Top positive review
Not exactly what I was expecting
Reviewed in the United States on July 3, 2017
I have an above average IQ and I've always been interested in psychology (I have studied a good bit of it.), but some of the areas in the book are difficult to follow. Not most of them, but a few topics I had to read multiple times and I still didn't understand what point they were trying to make.
I was stuck between 3 and 4 stars because I'm disappointed in the book as a whole... But I'm still glad I bought it. Most the ideas here are very interesting. But they are more of a starting point than simple explanation of the whole idea. Some of them are so specific I think it would be hard to follow up with Google to learn more about the topic. That being said I have learned concepts that I didn't know existed. It definitely covers a lot (not all) areas of psychology.
(I've included photos of Contents. Sorry about the highlighting! As you can see some of the chapters have a silly title that don't make sense until you read it. Like: 'The magical number 7, plus or minus 2')
This is a book that very few people will read cover to cover. You would most likely fall asleep. I found it most satisfying to read topics I thought might relate to me. I also skimmed through some of the chapters with a title that made no sense. Like, the "Dormez!" chapter is about hypnosis. There were also a lot of concepts that had nothing to do with the title.
I don't know, I think this book must've been written for a very specific person because it wasn't what I expected. The "Big Ideas Simply Explained" is more like, "A Little Taste of Big (specific) Ideas".
Another disappointment to me was that a lot of the studies provided as evidence were made between the 1950's - 1970's. For example, the concept about child development between infant and mother. The idea was that in the first two years of life, if child and mother didn't create an attachment or if the mother was detached, the child would suffer from emotional problems that appeared during adulthood. (Not able to make one-on-one relationships or attachments with one person.) This bond could not be replaced by the father because the father was hardwired to be the provider. back in the 50s through 70s it was uncommon for mother to be a provider. Therefore there couldn't have been sufficient studies on families where mother was a primary provider. Which we all know that is the case often with families today. Plus a LOT of single parent families.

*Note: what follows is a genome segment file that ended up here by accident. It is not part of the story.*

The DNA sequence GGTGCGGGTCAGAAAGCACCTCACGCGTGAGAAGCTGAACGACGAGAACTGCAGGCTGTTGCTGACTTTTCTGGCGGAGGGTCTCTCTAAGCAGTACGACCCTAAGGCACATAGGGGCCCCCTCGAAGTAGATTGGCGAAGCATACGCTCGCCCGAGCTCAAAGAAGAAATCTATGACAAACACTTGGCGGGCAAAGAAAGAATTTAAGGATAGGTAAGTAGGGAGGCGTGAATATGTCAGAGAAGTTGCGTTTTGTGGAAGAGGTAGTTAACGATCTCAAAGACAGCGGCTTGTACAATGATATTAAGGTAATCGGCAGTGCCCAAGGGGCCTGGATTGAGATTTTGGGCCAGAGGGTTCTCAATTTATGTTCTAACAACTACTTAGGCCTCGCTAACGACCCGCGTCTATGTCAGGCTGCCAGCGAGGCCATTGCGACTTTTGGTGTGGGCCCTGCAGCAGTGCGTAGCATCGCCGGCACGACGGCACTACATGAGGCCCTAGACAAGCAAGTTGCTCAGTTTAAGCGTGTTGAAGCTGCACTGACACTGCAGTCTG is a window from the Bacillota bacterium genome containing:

Of course this book is based simply on ideas from specific experiments and studies. A lot of the topics in the book don't give a lot of evidence as to why the psychologist believes one way or the other, just that he/she DOES believe it.
It's still a good book in my opinion. It's a good way to come to your own conclusions or look further into each idea. It's just not a hard facts kinda book which I guess is what I was looking for. "Ideas" is the main word here.
UPDATE: The more I read into this book the more I realize that this book would be PERFECT for small group discussions. (Maybe in like a classroom setting.) It's kinda painful to read this alone because a lot of the topic's conclusions are based on preferences and opinions. I'm sitting here in my mind like "No way, how could someone think that!" And I end up telling my side of the story to my husband--who has no idea what I'm going on about. There's more "dud" topics in this book than there should be, but there's few that are really interesting and get you to THINK.
I hope my review was helpful to you! I would probably buy the book again if I could, just with different expectations.